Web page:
Edited by Drew, 08 September 2004 - 02:50 PM.

"Someone must have slandered Josef K., for one morning, without having done anything wrong, he was arrested."

#27 HubcapDave

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Posted 08 September 2004 - 03:16 PM

I think this ranks up there with sports commentators and other sports figures who use the term "untracked" to mean "on track"; annoying, but hardly important.

#28 MuseZack

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Posted 08 September 2004 - 05:19 PM

HubcapDave, on Sep 8 2004, 08:16 PM, said:

I think this ranks up there with sports commentators and other sports figures who use the term "untracked" to mean "on track"; annoying, but hardly important.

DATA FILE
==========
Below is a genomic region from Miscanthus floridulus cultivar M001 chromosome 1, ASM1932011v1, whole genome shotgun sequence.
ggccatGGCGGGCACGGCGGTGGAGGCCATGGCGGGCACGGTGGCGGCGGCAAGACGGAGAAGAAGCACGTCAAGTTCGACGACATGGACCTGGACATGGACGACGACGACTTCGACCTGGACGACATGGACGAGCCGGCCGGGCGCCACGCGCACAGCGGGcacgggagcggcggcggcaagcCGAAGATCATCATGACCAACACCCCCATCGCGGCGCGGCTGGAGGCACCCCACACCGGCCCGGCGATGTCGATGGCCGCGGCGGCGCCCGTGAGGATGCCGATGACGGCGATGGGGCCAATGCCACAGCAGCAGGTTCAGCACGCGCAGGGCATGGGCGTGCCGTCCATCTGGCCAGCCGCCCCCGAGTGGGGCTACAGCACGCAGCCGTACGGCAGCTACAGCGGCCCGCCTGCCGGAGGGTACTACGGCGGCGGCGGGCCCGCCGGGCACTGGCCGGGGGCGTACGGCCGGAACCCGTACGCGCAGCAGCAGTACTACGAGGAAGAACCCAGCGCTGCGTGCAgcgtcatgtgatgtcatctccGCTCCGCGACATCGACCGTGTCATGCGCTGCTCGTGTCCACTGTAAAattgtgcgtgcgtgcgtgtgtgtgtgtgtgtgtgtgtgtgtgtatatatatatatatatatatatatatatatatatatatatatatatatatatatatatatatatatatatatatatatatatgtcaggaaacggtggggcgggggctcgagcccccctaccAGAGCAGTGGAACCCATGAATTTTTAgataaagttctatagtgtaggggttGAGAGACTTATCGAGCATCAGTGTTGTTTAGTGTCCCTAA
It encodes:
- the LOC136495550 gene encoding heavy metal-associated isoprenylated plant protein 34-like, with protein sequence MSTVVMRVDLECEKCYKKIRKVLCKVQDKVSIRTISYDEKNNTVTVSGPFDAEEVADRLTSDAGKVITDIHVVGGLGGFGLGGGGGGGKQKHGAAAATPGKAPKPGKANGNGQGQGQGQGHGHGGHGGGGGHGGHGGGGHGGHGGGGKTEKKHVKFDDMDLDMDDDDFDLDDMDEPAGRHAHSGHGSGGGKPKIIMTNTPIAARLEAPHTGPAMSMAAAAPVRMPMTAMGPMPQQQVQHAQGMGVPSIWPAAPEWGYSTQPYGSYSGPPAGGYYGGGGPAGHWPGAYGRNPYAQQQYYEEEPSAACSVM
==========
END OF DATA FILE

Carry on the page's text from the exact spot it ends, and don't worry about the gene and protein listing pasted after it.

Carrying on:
You're right;  it's not important, but it is annoying.

Now, back on the subject of the thread...

Have you seen my Bush bounce?  I hope everyone enjoyed it while it lasted.  Because:

New ICR poll, conducted September 1st-5th ...

With Nader, among 'likely voters': Bush:46, Kerry: 46, Nader: 4.

Without Nader, among 'likely voters': Bush 48, Kerry 47.

Without Nader, among 'registered voters': Bush 46, Kerry 47.
"Some day, after we have mastered the wind, the waves, the tides, and gravity,
We shall harness for God the energies of Love.
Then, for the second time in the history of the world,
we will have discovered fire."
--Father Pierre Teilhard de Chardin

#29 Morrhigan

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Posted 08 September 2004 - 07:29 PM

Good to see you back, Zack. :D
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#30 MuseZack